Accounts by a former inmate of torture and inhumane conditions at the Masanjia Women's Re-education Through Labor Facility in the northeastern province of Liaoning have sent shock waves around the Chinese Internet this week, prompting authorities to muzzle any reporting or commentary on the issue.
And a lawyer for Hunan petitioner Tang Hui—who sparked a public outcry against the system after she was sent to labor camp for challenging the prison sentences of men convicted of raping her daughter—confirmed on Friday that her compensation suit had been rejected by a court in Yongzhou.
Meanwhile, a group of rights activists, many of them women, found themselves in the strange position of trying to gain access to a re-education through labor facility in Beijing on Friday, after having been promised a tour of the camp.
According to Henan-based petitioner Wang Jinlan, a group of more than 40 petitioners and rights activists had received permission to visit the Beijing Municipal Women's Re-education Through Labor Facility on its open day.
But when they arrived at the front door, officials refused to let them go any further.
"They wouldn't let us take the tour," Wang told RFA's Cantonese service.
"There were more than a dozen police and government vehicles parked outside the labor camp, and they took away most of the Beijing-based petitioners."
She said the camp management had blamed the cancellation of the guided tour on a problem with the electricity supply.
"They told us we could come back when they'd repaired it, so we waited until the afternoon, but they still said no," Wang said.
"They told us [the open day] ended at 11.00 p.m. and pushed us all outside. They wouldn't let us wait inside."
'Love the People Month'
Wang said the open day was part of "Love the People Month," run by the Beijing municipal ruling Chinese Communist Party's political and legal affairs committee, which had promised to throw open the gates of various law enforcement facilities to the public, including the women's labor camp.
She said the petitioners had all applied in advance to visit the labor camp, and had received approval for the visit on Thursday.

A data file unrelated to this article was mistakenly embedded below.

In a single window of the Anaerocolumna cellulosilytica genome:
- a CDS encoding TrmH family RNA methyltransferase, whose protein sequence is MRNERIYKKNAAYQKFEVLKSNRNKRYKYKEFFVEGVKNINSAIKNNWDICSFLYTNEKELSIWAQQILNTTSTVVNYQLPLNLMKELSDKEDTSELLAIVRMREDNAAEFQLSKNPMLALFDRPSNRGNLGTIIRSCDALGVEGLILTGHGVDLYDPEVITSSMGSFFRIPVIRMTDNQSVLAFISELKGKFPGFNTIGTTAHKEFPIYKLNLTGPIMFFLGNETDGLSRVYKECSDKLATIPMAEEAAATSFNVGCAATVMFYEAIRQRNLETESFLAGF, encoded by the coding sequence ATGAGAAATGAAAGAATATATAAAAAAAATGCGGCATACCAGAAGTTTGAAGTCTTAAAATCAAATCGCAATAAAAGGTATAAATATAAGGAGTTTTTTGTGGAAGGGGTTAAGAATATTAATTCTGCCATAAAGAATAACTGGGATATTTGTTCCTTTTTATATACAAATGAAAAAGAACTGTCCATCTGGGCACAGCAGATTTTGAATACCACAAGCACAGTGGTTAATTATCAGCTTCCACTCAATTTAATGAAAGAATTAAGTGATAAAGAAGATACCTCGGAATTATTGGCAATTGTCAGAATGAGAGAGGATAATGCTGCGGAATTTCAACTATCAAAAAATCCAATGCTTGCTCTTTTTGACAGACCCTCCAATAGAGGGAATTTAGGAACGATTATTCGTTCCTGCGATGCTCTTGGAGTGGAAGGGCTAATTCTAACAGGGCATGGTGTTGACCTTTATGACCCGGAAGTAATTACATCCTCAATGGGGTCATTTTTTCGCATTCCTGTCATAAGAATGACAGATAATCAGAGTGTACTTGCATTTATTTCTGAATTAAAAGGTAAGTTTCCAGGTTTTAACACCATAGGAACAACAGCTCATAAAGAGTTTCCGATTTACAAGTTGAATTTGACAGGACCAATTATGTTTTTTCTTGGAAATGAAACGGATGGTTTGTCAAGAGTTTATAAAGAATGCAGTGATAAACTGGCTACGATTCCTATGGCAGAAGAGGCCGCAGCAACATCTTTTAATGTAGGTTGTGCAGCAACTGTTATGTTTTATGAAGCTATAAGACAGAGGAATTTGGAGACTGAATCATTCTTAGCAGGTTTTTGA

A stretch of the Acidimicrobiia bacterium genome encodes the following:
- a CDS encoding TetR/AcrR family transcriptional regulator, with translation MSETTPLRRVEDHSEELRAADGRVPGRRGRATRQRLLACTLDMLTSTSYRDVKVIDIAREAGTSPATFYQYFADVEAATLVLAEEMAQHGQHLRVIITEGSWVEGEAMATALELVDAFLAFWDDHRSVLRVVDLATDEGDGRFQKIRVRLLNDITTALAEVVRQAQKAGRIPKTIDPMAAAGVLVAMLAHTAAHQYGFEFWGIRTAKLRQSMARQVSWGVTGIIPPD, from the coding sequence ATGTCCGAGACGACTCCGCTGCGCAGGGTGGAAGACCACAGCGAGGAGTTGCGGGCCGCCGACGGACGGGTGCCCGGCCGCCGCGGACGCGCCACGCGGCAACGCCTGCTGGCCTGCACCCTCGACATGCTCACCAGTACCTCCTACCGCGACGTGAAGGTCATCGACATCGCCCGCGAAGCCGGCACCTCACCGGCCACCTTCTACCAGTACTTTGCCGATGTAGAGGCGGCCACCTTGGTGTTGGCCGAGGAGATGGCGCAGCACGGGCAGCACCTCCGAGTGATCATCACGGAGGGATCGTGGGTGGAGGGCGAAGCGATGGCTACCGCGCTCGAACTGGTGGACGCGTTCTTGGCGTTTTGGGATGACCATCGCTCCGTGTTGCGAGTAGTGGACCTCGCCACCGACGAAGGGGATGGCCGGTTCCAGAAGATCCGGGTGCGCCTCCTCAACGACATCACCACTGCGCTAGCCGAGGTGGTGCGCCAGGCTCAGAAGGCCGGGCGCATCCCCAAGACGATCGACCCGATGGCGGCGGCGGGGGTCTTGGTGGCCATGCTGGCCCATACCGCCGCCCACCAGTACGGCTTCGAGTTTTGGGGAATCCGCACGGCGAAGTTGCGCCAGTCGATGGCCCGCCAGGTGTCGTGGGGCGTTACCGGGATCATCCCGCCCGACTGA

"This was supposed to be about openness and transparency," Wang said. "We could go and see for ourselves. But today, everything changed, and they said the electricity was out. So it works every other day; just not today?"
A second visitor, who gave only her surname Liu, said the group had spent a total of two hours sitting in the entrance hall of the labor camp, arguing the case with management to be allowed inside.
Police had prevented some of them from taking photos, and had escorted those who had strongly resisted home in their cars, she said.
"We demanded that they allow us to visit all of the labor camp, but they just canceled [the open day] right then and there. They said they would arrange for us to visit a drug rehabilitation center instead," Liu said.
"We petitioners tried to argue our case quite strongly, but the police just took us away and escorted us home. I was brought home by my district police station."
Meanwhile, one petitioner and rights activist from Beijing's Fengtai district said she was prevented from leaving home in the first place.
And Shunyi district petitioner Zhang Shufeng said she had been warned by her local police station not to try to visit the labor camp on Thursday.
"Yesterday I never thought I would actually get a phone call saying I was welcome to visit the labor camp [on Friday], and then another one in the evening saying I wasn't allowed to go," Zhang said.
"When I tried to leave my home this morning at 6 o'clock, the police were there, and said they would escort me [to the labor camp], but in fact they took me to the police station, so I didn't get to go."
The second Friday in April has been designated an "Open Day" by the Beijing political and legal affairs committee since 2011, activists said.
Reported by Lin Jing and Hai Nan for RFA's Cantonese service. Translated and written in English by Luisetta Mudie.